4 digit display impacts RPM count from Hall Effect Sensor.

Hi Guys,

I am measuring a DC motor’s speed using a arduino nano, a hall effect sensor + magnet on motor, and displaying it onto a 4 digit display.

The hall effect sensor is: Hall Sensor Module Magnetic Swich Speed Counting Sensor Module speed Counter Detection Sensor Module 3144 LM393

The display is: **TM1637 4 Bits Digital LED Display Module For arduino 7 Segment 0.36 Inch Clock RED Anode Tube Four Serial Driver Board Pack. **

https://trade.aliexpress.com/orderList.htm?spm=2114.11010108.1000002.15.650c649bX660h2&tracelog=ws_topbar

The code that causes the problem is highlighted in red.
display.showNumberDec(rpm); //

If I go to measure a motor with a known 100 rpm, then the serial print correctly displays 100 rpm if this line of code is commented out. If the display.display.showNumberDec(rpm); is added then I get 125 rpm. The same happens at different speeds, adding this line seems to overestimate rpm by about 25%. This happens whether or not the actual display is hooked up to the nano.

Does anyone have any idea on this? It’s driving me nuts trying to figure it out.

Below is the full code.

#include <TM1637Display.h>
#include <Wire.h>

// Module connection pins (Digital Pins)
#define DIO 3
#define CLK 4
TM1637Display display(CLK, DIO);

volatile byte pulse_counts_to_calculate;
unsigned long old_rpm;
unsigned long newmillis;
unsigned long timeold;
float pulsetime;
float Revs_per_Second;
float rpm;

void setup() {
Serial.begin(1200);           // set up Serial library at 1200 bps
pinMode(2, INPUT);    // this is the pin# for the interrupt input signal

attachInterrupt(digitalPinToInterrupt(2), magnet_detect, RISING);   //Initialize the interrupt pin (Arduino digital pin 2)
pulse_counts_to_calculate = 0;
timeold = millis();

display.setBrightness(0x0f);
display.showNumberDec(0000);
}


void loop() {

// this computes/averages the RPM based on the time it takes for pulse count revolutions
if (pulse_counts_to_calculate >= 30) {

newmillis = millis();
old_rpm = rpm;
detachInterrupt(digitalPinToInterrupt(2));    //Disable interrupt when calculating
pulsetime = (newmillis - timeold) / pulse_counts_to_calculate;
Revs_per_Second = 1000 / pulsetime;
rpm = 60 * Revs_per_Second;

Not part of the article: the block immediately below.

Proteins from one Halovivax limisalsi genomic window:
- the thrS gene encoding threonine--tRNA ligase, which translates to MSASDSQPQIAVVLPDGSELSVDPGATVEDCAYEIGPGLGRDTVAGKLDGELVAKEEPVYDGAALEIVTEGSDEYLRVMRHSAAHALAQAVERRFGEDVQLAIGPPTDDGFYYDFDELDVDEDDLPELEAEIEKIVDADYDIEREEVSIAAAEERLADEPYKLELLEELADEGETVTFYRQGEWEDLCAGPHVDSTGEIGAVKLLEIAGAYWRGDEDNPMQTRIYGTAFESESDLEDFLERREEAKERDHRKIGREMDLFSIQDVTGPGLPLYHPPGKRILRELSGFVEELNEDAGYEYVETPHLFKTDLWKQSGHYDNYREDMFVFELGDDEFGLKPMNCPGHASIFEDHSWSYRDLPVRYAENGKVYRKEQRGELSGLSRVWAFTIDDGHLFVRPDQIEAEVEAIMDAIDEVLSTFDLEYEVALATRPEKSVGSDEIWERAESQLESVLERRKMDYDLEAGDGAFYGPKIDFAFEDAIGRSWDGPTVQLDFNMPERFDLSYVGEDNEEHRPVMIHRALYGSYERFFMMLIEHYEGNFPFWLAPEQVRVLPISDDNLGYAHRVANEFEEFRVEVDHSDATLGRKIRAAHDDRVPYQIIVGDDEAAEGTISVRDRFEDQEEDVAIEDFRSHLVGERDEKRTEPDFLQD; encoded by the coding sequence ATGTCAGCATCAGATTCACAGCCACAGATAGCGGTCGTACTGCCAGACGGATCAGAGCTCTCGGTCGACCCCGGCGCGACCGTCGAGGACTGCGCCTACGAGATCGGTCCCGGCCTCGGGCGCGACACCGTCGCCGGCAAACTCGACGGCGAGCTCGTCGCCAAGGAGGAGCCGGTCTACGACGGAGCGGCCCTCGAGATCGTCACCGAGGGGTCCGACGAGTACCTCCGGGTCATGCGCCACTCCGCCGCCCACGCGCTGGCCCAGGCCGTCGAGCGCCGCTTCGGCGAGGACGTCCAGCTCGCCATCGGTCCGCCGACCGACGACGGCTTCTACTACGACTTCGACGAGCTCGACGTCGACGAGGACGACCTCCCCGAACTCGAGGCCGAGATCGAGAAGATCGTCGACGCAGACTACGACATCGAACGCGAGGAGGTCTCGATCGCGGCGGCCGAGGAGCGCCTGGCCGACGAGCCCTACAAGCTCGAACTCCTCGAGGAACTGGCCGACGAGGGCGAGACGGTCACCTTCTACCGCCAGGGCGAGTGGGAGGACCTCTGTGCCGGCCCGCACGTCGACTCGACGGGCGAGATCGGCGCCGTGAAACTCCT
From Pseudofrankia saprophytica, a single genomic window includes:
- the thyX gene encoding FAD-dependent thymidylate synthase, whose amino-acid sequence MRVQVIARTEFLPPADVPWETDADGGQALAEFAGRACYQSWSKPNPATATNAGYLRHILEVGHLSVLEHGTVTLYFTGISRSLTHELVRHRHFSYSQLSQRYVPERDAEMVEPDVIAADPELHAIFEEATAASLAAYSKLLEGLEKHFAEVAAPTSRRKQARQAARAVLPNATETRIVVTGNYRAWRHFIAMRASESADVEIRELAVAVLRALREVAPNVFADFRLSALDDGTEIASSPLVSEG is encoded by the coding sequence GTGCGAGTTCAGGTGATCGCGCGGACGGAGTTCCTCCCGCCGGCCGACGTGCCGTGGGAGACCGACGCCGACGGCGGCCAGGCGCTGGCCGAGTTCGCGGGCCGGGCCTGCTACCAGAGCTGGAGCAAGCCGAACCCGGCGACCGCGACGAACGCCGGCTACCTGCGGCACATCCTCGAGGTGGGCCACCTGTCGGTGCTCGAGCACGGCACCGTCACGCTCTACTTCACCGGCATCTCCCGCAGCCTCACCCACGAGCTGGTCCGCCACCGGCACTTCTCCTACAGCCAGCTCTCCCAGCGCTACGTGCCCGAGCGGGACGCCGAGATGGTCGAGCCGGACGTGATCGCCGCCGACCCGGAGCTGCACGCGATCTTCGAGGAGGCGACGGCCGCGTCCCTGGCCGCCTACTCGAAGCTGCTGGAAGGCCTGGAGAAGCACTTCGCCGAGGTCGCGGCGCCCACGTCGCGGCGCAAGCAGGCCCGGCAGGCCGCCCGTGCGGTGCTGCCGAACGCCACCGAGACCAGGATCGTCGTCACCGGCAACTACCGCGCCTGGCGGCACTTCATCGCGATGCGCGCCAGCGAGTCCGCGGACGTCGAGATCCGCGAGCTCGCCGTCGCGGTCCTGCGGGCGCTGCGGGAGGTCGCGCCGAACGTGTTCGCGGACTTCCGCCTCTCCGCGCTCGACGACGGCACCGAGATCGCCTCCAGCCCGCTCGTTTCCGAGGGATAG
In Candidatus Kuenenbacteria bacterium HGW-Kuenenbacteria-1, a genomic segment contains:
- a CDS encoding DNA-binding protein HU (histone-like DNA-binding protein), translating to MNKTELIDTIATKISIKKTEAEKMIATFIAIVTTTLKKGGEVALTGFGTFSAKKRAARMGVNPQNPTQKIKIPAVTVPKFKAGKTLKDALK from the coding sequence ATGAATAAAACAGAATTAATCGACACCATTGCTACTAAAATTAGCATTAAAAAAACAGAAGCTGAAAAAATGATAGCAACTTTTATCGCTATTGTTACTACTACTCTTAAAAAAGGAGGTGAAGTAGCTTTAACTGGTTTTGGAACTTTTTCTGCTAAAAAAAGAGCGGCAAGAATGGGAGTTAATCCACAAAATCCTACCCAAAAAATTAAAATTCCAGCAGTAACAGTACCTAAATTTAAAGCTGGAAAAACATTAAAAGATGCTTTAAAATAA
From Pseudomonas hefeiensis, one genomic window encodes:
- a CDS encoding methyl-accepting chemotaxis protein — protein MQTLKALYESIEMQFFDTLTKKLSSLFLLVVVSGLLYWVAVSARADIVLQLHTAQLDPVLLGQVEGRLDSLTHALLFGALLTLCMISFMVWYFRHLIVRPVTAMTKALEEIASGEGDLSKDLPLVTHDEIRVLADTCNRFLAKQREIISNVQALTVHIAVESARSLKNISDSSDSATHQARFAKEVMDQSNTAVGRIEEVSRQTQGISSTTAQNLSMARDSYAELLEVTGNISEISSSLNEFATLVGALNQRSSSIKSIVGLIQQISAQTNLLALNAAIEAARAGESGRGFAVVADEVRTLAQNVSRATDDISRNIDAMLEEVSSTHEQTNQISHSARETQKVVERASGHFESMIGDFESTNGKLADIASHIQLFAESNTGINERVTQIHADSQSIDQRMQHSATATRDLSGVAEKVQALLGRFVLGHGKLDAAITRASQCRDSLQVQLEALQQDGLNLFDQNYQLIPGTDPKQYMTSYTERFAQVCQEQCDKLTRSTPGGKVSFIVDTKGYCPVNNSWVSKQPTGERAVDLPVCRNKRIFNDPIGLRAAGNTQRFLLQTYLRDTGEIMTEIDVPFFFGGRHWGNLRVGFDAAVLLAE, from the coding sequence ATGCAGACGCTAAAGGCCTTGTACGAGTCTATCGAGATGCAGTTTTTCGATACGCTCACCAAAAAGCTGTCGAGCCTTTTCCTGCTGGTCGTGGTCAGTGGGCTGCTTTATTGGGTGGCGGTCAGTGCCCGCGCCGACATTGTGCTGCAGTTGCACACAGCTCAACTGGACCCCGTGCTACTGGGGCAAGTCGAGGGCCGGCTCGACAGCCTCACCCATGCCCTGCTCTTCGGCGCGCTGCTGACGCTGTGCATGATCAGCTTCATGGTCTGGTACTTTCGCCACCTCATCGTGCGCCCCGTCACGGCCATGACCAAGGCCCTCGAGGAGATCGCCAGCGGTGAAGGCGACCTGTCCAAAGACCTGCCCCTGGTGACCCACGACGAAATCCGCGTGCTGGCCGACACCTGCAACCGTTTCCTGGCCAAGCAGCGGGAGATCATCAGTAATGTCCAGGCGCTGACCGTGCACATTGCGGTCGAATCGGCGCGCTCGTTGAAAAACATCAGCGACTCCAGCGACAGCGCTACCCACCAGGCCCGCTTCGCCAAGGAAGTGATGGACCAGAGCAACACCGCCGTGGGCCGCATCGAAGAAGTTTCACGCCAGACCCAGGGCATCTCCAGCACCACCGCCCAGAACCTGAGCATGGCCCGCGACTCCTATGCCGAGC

Serial.println(rpm);



display.showNumberDec(rpm); //*************If I comment out this line then it works accurately, RPM.  But when it's in then it over estimates RPMS by about 25%
 

delay(50);
pulse_counts_to_calculate = 0;
timeold = millis();
attachInterrupt(digitalPinToInterrupt(2), magnet_detect, RISING);   //Initialize the interrupt pin (Arduino digital pin 2)
}
}

void magnet_detect()//This function is called whenever a magnet/interrupt is detected by the arduino
{
pulse_counts_to_calculate++;
}
#define CLK 2
TM1637Display display(CLK, DIO);
attachInterrupt(digitalPinToInterrupt(2), magnet_detect, RISING);

Are you using pin 2 for the display and the Hall sensor ?

Sorry that was a typo, the display is being run from pins 3 and 4, the interrupt is on pin 2. I went back and checked it again, and I am still getting the 25% increase in RPM whenever I uncomment the display line...display.showNumberDec(rpm); //.

Good pickup though, and thank you so much for reading my post and trying to help.

Sorry that was a typo,

I really don't understand how such a typo could occur as presumably you copy/pasted the code from the IDE to the forum or used the Copy for Forum option in the menu

What do you see if you print rpm to the Serial monitor ?

You don’t need to do all that flailing around with attachInterrupt() / detachInterrupt(). Also, I’d:

  • Increase the size of the pulse counter to int16_t (just to be safe). Then protect access to it with a Critical Section.

  • Add a cast to the ‘pulsetime’ calculation to be absolutely certain that it’s being done in floating point.

  • Append a “.0” to all floating point literal constants – that’s Best Practice.

  • Get rid of the delay. Make your ‘>=30’ greater if you want longer time between readings.

Try something like this:

#include <TM1637Display.h>
#include <Wire.h>

// Module connection pins (Digital Pins)
#define DIO 3
#define CLK 4
TM1637Display display(CLK, DIO);